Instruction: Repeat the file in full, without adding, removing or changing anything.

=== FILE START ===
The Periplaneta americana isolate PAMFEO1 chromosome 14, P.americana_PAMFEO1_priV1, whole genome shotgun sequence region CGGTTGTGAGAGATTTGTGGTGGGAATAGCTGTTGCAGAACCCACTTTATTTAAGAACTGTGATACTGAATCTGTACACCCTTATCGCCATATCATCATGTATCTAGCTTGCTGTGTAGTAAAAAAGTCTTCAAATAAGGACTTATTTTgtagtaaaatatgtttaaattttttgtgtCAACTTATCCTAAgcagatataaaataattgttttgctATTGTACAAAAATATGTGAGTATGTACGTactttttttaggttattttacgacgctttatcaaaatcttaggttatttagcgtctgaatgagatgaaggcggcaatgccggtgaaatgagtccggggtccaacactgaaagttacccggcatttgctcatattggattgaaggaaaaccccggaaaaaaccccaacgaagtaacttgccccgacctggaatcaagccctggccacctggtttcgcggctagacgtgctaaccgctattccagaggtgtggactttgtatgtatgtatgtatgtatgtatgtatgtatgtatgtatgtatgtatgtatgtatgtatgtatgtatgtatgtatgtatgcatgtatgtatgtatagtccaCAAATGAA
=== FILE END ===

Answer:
The Periplaneta americana isolate PAMFEO1 chromosome 14, P.americana_PAMFEO1_priV1, whole genome shotgun sequence region CGGTTGTGAGAGATTTGTGGTGGGAATAGCTGTTGCAGAACCCACTTTATTTAAGAACTGTGATACTGAATCTGTACACCCTTATCGCCATATCATCATGTATCTAGCTTGCTGTGTAGTAAAAAAGTCTTCAAATAAGGACTTATTTTgtagtaaaatatgtttaaattttttgtgtCAACTTATCCTAAgcagatataaaataattgttttgctATTGTACAAAAATATGTGAGTATGTACGTactttttttaggttattttacgacgctttatcaaaatcttaggttatttagcgtctgaatgagatgaaggcggcaatgccggtgaaatgagtccggggtccaacactgaaagttacccggcatttgctcatattggattgaaggaaaaccccggaaaaaaccccaacgaagtaacttgccccgacctggaatcaagccctggccacctggtttcgcggctagacgtgctaaccgctattccagaggtgtggactttgtatgtatgtatgtatgtatgtatgtatgtatgtatgtatgtatgtatgtatgtatgtatgtatgtatgtatgtatgtatgcatgtatgtatgtatagtccaCAAATGAA